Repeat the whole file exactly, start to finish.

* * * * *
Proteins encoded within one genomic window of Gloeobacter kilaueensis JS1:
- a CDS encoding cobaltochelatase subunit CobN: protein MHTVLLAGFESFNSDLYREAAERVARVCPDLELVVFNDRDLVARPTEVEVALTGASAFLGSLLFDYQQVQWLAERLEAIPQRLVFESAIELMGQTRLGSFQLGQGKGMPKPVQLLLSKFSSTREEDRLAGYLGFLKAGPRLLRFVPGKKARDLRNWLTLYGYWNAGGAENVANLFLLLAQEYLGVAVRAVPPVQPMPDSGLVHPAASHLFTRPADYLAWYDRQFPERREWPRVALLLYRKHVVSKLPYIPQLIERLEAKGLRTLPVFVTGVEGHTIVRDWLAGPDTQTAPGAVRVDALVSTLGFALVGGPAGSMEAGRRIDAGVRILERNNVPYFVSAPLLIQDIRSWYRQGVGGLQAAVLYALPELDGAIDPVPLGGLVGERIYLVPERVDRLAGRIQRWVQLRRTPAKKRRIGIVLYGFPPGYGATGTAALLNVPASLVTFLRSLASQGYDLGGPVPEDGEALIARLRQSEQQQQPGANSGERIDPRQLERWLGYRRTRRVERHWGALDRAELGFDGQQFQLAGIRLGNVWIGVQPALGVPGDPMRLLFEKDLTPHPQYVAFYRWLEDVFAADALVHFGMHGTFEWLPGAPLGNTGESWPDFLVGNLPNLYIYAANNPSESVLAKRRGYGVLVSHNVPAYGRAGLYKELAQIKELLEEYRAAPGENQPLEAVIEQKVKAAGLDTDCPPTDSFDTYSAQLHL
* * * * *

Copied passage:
Proteins encoded within one genomic window of Gloeobacter kilaueensis JS1:
- a CDS encoding cobaltochelatase subunit CobN: protein MHTVLLAGFESFNSDLYREAAERVARVCPDLELVVFNDRDLVARPTEVEVALTGASAFLGSLLFDYQQVQWLAERLEAIPQRLVFESAIELMGQTRLGSFQLGQGKGMPKPVQLLLSKFSSTREEDRLAGYLGFLKAGPRLLRFVPGKKARDLRNWLTLYGYWNAGGAENVANLFLLLAQEYLGVAVRAVPPVQPMPDSGLVHPAASHLFTRPADYLAWYDRQFPERREWPRVALLLYRKHVVSKLPYIPQLIERLEAKGLRTLPVFVTGVEGHTIVRDWLAGPDTQTAPGAVRVDALVSTLGFALVGGPAGSMEAGRRIDAGVRILERNNVPYFVSAPLLIQDIRSWYRQGVGGLQAAVLYALPELDGAIDPVPLGGLVGERIYLVPERVDRLAGRIQRWVQLRRTPAKKRRIGIVLYGFPPGYGATGTAALLNVPASLVTFLRSLASQGYDLGGPVPEDGEALIARLRQSEQQQQPGANSGERIDPRQLERWLGYRRTRRVERHWGALDRAELGFDGQQFQLAGIRLGNVWIGVQPALGVPGDPMRLLFEKDLTPHPQYVAFYRWLEDVFAADALVHFGMHGTFEWLPGAPLGNTGESWPDFLVGNLPNLYIYAANNPSESVLAKRRGYGVLVSHNVPAYGRAGLYKELAQIKELLEEYRAAPGENQPLEAVIEQKVKAAGLDTDCPPTDSFDTYSAQLHL